World Rugby’s somewhat belated but nonetheless welcome initiative on brain health awareness launched on Wednesday, with an impressive list of big guns involved.
Three experts in the field, Professor Craig Ritchie of the University of Edinburgh, Dr Fiona Wilson of Trinity College Dublin and Dr Willie Stewart of Queen Elizabeth University Hospital in Glasgow were front and centre of the Brain Health Initiative video released by the governing body.
These are big hitters, for sure: Dr Stewart has also been very active in driving to get the various football authorities to study repetitive concussion injuries in that sport. He was also part of the successful campaign to reduce contact times in professional rugby training.
🎥Great to partner with top experts and @WorldRugby on the Brain Health Initiative, a global education campaign to increase understanding of the importance of brain health.
— InternationalRugbyPlayers (@IntRugbyPlayers) November 17, 2021
For players, they got the most authoritative possible, former Lions and Wales centre Jamie Roberts.
Quite apart from his career as one of the most impactful and physical players of his era, Roberts is a qualified doctor, has four degrees and is currently studying postgraduate at Cambridge.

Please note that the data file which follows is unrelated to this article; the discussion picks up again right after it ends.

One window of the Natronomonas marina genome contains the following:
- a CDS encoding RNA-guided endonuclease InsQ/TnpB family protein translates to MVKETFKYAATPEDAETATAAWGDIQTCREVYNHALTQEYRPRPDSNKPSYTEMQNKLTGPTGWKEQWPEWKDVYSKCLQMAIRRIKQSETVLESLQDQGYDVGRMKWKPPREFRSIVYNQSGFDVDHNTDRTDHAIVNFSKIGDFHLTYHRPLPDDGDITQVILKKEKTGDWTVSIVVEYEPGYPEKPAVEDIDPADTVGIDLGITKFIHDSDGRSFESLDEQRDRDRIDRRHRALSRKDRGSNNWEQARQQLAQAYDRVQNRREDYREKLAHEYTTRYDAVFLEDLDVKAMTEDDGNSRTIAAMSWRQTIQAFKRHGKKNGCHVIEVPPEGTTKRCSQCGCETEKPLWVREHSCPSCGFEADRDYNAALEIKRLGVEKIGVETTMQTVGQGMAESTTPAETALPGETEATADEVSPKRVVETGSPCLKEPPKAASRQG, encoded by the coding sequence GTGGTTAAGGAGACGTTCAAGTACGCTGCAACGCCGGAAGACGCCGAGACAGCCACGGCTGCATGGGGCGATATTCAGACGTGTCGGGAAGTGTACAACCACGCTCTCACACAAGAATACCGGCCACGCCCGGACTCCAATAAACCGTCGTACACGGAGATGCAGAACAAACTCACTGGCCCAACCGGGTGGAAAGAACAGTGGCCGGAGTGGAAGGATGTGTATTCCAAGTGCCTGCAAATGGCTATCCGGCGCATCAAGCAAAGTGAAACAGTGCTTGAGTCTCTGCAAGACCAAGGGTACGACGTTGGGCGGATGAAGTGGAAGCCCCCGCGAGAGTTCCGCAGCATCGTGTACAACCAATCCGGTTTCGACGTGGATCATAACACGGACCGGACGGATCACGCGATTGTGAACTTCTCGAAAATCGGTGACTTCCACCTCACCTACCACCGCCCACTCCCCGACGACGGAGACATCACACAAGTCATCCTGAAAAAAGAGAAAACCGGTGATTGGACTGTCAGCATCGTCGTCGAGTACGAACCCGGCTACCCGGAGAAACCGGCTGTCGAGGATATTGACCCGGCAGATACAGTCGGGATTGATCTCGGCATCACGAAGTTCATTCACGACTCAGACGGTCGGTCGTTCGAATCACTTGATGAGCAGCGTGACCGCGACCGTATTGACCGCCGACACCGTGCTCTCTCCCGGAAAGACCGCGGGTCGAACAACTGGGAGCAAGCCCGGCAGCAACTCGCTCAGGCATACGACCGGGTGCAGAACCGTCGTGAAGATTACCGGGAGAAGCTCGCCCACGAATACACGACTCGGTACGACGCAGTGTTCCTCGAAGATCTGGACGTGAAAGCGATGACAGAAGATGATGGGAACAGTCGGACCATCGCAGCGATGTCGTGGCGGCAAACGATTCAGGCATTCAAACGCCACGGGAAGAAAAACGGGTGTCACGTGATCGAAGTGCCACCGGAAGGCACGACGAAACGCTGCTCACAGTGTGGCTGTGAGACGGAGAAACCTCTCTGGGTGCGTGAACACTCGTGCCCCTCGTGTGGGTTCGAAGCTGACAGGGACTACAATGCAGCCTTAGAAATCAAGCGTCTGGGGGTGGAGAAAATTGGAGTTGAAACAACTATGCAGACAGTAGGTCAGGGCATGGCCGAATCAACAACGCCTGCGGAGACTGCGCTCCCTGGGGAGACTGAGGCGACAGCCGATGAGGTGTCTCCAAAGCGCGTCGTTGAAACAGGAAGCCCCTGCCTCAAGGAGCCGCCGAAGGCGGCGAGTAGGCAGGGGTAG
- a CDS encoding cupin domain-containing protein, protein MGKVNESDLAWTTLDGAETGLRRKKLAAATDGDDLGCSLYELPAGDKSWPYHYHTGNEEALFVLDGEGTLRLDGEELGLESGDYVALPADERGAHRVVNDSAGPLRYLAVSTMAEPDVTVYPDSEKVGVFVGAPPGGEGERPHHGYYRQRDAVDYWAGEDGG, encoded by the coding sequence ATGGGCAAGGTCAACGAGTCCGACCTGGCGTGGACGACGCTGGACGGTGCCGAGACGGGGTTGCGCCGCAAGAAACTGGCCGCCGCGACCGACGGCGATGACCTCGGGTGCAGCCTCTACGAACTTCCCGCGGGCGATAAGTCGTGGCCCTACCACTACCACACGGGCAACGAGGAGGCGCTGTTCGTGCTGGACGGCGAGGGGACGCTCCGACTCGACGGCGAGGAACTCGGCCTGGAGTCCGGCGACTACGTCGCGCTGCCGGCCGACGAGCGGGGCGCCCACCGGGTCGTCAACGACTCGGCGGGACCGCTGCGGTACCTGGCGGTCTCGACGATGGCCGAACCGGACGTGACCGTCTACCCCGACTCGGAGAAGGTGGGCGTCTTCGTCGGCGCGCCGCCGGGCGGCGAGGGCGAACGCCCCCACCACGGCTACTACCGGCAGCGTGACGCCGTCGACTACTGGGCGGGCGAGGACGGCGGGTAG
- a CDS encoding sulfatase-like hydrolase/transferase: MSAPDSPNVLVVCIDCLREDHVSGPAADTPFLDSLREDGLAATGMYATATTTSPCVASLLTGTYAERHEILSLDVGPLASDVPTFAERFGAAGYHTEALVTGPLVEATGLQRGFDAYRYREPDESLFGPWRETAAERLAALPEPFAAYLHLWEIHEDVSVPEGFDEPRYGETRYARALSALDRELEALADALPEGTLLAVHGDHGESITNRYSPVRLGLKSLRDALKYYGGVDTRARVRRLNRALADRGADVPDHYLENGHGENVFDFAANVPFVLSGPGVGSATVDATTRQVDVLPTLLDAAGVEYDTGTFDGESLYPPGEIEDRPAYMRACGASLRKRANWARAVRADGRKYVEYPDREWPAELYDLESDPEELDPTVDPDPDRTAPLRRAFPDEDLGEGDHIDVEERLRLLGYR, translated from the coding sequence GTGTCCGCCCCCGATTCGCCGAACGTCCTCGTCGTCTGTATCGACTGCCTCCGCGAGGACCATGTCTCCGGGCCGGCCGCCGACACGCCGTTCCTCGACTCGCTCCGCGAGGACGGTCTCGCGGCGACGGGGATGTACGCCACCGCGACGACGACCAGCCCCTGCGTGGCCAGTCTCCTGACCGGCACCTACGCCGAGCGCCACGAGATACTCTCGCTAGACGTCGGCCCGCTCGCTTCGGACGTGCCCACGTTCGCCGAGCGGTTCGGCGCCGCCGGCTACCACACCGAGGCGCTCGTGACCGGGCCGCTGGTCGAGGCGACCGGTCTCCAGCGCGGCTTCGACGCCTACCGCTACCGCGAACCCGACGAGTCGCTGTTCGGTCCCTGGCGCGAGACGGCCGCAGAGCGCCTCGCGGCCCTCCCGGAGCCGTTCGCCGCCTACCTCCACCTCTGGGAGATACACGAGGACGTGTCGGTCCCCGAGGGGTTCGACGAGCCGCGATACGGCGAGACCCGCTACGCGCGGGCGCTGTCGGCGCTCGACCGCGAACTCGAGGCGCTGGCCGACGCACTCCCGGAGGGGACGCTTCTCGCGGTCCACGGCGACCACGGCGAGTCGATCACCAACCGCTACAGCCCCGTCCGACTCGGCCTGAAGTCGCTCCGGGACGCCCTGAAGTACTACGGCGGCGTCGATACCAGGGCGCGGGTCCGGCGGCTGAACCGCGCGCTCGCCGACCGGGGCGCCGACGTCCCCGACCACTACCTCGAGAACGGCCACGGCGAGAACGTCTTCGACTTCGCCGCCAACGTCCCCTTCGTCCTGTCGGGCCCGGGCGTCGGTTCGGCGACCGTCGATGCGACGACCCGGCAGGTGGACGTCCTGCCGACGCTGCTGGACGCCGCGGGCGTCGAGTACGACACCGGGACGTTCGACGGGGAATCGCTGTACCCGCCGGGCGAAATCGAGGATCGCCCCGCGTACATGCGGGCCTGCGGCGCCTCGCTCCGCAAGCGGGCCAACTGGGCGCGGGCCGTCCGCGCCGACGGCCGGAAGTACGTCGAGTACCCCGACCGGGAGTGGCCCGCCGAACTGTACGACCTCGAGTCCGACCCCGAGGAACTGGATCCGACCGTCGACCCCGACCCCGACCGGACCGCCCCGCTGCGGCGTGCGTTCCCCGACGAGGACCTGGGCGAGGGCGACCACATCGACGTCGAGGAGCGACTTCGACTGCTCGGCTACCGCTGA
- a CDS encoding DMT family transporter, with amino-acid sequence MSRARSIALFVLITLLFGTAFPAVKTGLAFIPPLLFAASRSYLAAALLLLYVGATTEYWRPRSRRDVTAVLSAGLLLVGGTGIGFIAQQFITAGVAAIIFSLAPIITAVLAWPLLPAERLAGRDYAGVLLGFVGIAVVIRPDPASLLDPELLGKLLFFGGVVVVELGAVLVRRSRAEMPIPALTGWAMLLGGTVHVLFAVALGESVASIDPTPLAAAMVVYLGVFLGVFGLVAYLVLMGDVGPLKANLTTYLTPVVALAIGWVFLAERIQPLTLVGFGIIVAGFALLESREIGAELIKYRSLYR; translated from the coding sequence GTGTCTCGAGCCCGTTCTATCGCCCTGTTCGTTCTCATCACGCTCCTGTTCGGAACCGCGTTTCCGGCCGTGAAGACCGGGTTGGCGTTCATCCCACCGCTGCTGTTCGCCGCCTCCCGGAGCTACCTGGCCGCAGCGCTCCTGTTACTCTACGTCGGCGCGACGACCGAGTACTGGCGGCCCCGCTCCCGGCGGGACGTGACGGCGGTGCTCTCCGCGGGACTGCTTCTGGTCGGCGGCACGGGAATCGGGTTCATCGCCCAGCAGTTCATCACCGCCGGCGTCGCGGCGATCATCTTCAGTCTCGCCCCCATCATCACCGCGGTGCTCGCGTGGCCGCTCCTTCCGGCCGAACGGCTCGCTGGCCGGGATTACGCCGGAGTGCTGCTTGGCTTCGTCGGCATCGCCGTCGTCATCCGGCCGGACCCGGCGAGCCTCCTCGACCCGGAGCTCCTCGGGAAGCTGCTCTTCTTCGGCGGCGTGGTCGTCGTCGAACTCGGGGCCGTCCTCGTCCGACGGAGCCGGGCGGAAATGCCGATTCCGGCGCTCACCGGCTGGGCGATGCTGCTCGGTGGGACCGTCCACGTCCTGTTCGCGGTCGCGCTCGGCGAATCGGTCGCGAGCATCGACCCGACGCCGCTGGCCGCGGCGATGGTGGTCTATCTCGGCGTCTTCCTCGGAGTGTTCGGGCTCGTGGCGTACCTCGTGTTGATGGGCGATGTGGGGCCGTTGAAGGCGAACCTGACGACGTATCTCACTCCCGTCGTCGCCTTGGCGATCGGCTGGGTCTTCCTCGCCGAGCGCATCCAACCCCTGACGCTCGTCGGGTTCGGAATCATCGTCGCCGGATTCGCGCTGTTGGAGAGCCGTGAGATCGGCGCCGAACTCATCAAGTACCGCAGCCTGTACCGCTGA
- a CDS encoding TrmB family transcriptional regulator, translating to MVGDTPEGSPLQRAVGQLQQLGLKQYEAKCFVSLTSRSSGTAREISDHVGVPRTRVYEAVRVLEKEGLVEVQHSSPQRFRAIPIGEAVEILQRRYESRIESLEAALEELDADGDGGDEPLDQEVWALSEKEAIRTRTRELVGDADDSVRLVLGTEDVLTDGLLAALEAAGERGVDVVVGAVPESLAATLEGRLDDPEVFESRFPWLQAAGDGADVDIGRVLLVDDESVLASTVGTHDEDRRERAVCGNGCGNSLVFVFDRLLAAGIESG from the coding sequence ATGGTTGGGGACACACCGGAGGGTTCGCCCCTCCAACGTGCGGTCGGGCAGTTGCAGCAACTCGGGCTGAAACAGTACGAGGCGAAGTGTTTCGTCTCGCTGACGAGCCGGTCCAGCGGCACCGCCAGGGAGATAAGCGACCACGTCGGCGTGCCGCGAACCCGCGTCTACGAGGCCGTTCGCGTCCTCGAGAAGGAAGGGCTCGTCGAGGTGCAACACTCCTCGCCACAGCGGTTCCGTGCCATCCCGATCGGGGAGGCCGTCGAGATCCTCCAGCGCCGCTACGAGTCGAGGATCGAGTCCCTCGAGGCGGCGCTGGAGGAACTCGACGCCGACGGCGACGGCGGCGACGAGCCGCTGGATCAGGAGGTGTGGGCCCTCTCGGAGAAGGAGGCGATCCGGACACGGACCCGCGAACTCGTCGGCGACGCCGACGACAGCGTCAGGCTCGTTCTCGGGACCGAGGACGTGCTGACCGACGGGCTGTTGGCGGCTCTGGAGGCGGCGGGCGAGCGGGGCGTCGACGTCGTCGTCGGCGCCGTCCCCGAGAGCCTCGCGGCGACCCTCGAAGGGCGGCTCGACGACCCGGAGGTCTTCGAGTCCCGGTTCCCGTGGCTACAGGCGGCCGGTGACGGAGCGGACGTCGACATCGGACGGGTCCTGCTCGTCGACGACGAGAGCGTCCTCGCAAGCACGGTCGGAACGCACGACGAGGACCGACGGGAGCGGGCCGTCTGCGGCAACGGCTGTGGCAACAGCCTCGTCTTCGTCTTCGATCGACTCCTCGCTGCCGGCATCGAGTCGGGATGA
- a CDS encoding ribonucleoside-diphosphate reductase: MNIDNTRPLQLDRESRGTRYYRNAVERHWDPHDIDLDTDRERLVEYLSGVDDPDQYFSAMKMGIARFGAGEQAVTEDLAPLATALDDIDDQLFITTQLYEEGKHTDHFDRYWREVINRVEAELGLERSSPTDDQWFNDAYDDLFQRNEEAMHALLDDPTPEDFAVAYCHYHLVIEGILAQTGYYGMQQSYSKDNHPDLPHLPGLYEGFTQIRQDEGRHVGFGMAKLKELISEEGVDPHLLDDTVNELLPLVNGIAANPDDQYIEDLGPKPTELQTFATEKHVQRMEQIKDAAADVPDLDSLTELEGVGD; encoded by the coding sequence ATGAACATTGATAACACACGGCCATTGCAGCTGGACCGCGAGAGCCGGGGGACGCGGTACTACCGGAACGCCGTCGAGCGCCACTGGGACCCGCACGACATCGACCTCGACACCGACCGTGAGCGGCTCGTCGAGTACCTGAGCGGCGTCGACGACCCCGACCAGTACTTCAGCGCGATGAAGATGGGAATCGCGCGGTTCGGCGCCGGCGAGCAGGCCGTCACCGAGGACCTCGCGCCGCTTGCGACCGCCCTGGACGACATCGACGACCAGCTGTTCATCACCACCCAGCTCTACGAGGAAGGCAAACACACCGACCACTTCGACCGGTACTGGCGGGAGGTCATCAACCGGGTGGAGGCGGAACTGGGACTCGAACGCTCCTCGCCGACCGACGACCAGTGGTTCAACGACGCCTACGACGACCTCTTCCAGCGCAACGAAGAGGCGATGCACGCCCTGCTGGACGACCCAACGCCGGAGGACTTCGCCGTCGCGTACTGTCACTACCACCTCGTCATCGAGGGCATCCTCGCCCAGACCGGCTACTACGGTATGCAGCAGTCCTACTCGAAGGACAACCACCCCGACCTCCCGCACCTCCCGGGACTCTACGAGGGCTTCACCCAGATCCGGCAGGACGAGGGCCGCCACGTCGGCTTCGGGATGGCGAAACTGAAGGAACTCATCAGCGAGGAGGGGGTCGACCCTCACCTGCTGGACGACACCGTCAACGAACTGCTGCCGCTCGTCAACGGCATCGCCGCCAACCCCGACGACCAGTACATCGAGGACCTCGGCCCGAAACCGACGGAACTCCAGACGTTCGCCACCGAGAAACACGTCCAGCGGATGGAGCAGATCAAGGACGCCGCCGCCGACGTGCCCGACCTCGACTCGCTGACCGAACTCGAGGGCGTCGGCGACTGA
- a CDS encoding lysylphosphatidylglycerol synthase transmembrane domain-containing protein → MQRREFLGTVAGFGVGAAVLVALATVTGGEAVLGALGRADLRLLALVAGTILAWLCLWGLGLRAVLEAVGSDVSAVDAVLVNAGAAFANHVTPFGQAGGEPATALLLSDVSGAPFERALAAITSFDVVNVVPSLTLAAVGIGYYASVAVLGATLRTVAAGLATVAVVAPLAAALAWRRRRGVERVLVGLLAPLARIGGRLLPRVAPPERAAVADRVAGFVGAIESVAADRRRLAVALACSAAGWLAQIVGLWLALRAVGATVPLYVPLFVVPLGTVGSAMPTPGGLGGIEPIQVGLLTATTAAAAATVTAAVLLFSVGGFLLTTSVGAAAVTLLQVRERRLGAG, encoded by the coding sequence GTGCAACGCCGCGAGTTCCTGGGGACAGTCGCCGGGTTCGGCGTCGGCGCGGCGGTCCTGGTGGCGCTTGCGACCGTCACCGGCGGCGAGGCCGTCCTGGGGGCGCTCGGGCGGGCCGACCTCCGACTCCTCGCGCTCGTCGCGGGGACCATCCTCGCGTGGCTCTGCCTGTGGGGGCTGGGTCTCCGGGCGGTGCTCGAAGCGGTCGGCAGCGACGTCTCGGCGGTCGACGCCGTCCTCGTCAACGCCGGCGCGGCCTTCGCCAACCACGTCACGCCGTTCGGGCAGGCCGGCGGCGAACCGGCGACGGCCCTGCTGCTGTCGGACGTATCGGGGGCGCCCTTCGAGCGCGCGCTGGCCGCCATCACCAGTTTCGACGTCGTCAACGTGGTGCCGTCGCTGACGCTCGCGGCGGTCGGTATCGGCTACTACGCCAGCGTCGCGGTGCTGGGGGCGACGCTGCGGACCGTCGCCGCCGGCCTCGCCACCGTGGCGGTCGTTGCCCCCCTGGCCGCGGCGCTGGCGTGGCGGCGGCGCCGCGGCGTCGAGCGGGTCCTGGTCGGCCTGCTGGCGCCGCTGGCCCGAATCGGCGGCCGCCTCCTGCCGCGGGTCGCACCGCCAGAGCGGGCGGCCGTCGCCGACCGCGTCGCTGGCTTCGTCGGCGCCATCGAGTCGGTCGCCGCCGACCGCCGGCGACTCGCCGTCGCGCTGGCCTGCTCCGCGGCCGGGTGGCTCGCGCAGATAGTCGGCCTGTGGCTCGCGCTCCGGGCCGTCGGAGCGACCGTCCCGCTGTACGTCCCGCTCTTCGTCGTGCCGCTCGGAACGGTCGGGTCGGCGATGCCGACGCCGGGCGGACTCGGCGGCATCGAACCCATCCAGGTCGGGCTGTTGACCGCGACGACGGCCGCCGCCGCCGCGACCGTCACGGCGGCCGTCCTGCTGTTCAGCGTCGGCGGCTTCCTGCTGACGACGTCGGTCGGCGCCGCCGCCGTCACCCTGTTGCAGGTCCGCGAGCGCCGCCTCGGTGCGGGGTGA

Part of the reason for the time this has taken has been to bring everyone into the room. The initiative has the support of the International Rugby Players association, and of course all the unions.
Murrayfield long active in concussion awareness
When a message is promoted and displayed from grassroots rugby to @BTMurrayfield home of Scottish Rugby it helps change culture.
Logos on shirts are a constant reminder to do the right thing and have created many conversations around the subject. pic.twitter.com/U33Jozg7Hm
— Ben Robinson (@peterrobinson86) November 16, 2021
Simultaneously with the World Rugby announcement, Scottish Rugby released a video aimed at community rugby, where of course there are no HIA checks and independent doctors waiting in tunnels to check on head knocks.
In the club, youth and schools game, the campaign is “If In Doubt, Sit Them Out” which was first promoted by Peter Robinson, father of a 14-year-old boy who died from a brain injury during a rugby game.